TOKYO — Japan will start discharging treated radioactive water from the crippled Fukushima Daiichi nuclear plant into the Pacific Ocean as soon as Thursday, despite fierce opposition from neighboring countries and Japan’s fishing industry.
Japanese Prime Minister Fumio Kishida said Tuesday that the release of more than 1 million metric tons of wastewater — equivalent to more than 500 Olympic-size swimming pools — will take place in a safe manner.
“We expect the discharge to begin on Aug. 24 if weather and sea conditions do not hinder it,” Kishida said after a cabinet meeting in Tokyo, asking the plant’s operator, Tokyo Electric Power Co., to prepare for the release.
After a two-year review, the International Atomic Energy Agency (IAEA) concluded last month that Japan’s plan meets international safety standards and would have “negligible” radiological impact on people and the environment.
“The government is committed to taking full responsibility until the disposal of the treated water is completed, even if it takes decades to complete,” Kishida said Tuesday.
The water, filtered to remove radioactive elements and highly diluted to lower the concentration of tritium, will be released into the Pacific Ocean in a process expected to take more than 30 years. The concentration of tritium, a radioactive material that is extremely difficult to separate from water, will drop to background ocean levels after the dilution, Japanese authorities say.
For years, the contaminated water has been stored in large metal tanks near the plant, the site of one of the worst nuclear disasters in history. But Japan is running out of space to build more tanks to accommodate the contaminated groundwater and rainwater that are still exiting the site.
Starting Thursday, the treated water will be discharged at a maximum rate of 132,000 gallons a day through an underwater tunnel off the coast of Japan. External observers, including the IAEA, will monitor the release process.
The IAEA said Tuesday that it will maintain “its impartial, independent, and objective safety review during the discharge phase.” The agency, which has an office at the plant, said it will continue to assess the relevant activities and publish independent data.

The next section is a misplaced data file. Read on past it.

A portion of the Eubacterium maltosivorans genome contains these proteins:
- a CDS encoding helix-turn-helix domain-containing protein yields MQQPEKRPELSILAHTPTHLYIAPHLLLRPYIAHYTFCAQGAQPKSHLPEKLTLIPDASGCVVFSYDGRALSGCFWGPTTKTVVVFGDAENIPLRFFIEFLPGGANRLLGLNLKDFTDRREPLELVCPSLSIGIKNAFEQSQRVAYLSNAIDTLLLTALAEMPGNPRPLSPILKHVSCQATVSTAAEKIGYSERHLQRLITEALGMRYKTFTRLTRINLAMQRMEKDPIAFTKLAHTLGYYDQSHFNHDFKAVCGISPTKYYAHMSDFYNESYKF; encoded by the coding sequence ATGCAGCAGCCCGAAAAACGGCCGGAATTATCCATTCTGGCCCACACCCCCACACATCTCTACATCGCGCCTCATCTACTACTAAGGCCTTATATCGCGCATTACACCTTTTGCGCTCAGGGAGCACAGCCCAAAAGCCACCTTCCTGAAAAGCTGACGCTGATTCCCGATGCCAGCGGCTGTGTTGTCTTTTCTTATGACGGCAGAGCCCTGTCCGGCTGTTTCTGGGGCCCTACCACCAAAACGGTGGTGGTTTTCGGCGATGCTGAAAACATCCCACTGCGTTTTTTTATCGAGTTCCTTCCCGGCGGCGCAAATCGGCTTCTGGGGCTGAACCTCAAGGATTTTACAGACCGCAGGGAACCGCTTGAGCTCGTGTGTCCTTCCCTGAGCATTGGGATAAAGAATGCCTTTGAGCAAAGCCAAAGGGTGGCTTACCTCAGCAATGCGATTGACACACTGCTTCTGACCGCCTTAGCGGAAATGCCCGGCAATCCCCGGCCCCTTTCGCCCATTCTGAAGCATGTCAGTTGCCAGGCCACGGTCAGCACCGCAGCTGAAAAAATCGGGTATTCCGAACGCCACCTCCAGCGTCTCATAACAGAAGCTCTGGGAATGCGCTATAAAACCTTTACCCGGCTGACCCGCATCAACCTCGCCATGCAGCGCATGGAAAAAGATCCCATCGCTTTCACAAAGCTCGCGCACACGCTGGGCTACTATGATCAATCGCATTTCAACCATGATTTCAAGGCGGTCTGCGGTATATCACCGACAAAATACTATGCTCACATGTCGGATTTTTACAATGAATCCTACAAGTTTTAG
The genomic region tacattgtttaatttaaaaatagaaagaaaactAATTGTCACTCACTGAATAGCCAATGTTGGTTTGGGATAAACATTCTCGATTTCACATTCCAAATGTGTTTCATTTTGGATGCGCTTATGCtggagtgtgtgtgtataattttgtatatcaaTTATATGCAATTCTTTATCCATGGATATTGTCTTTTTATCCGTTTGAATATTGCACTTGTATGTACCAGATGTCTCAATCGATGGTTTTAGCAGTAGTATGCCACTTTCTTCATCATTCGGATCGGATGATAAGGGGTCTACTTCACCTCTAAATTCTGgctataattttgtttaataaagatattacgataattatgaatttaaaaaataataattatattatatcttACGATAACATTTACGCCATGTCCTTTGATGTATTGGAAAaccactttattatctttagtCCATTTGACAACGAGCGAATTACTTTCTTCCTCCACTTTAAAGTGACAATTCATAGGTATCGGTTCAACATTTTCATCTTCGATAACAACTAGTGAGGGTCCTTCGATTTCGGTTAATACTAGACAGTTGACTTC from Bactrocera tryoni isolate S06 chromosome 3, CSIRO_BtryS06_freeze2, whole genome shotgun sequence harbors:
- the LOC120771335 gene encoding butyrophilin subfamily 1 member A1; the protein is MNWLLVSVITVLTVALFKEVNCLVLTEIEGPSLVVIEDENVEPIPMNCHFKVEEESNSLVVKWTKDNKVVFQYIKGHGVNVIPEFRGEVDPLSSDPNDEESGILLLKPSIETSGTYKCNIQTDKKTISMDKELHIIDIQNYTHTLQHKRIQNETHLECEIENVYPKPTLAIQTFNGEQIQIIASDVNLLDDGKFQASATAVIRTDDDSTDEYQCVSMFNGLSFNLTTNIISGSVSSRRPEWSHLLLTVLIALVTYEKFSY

Despite such assurances, environmental groups have questioned the safety of releasing the contaminated water and urged Tokyo to drop the plan.
“Instead of engaging in an honest debate about this reality, the Japanese government has opted for a false solution — decades of deliberate radioactive pollution of the marine environment — during a time when the world’s oceans are already facing immense stress and pressures,” said Shaun Burnie, senior nuclear specialist at Greenpeace East Asia.
The pending discharge has been highly politicized by neighboring countries. China has been adamantly opposed to the release, which comes at a time of heightened geopolitical tensions between Tokyo and Beijing.
“China has pointed out on many occasions that ocean discharge is not the safest or most prudent option to dispose of the nuclear-contaminated water. Japan simply chose it to lower economic costs,” Chinese Foreign Ministry spokesman Wang Wenbin said Monday. “This will pose unnecessary risks to neighboring countries and the rest of the world,” he said, urging Japan to call off the plan.
The plan has also ignited debates in South Korea, which has banned seafood imports from the Fukushima area, even though South Korea’s own assessment of the water-release plan also found it meets international standards.
A senior South Korean government official said Tuesday that Seoul does not necessarily support Japan’s wastewater plan but sees “no scientific or technical problems.”
“If the actual discharge deviates from the plan, even just a little bit, we will deem it a threat to the safety and health of our people, and immediately ask Japan to stop,” said Park Gu-yeon, vice minister of government policy coordination.
But opposition politicians have raised concerns that South Korean waters may be affected by the release, accusing President Yoon Suk Yeol of overlooking the health risks to mend diplomatic ties with Tokyo.
“The Yoon Suk Yeol administration is turning a blind eye to Japan’s dumping of nuclear-contaminated water into the sea,” said Kang Sun-woo, a spokeswoman for the main opposition Democratic Party.
Fukushima’s fishing and agricultural industries are also worried about potential reputational harm for their products, which still carry the stigma of radioactive exposure.
“Our position has not changed and we continue to be opposed,” Masanobu Sakamoto, head of the National Federation of Fisheries Cooperative Associations, said Monday after meeting with Kishida.
“Our understanding about the safety of the treated water has deepened, but scientific safety and safety from a social point is different. Once the water is released, there will be reputational damage,” he said.
Fishing season in Fukushima is due to start Sept. 1, and the Japanese government has pledged to monitor the water quality and collect data every day following the release.
In Tokyo, about 230 people gathered in front of the prime minister’s office Tuesday to protest the plan, holding signs and chanting slogans such as “Listen to the fishermen” and “The release will impact future generations.”
According to a recent Kyodo News poll, 88.1 percent of respondents expressed concern that the release will hurt Japan’s image abroad. The Japanese government has said it will allocate $200 million to compensate the fishing industry for any reputational impact, and $340 million to mitigate the impact on the local economy.
Kim reported from Seoul.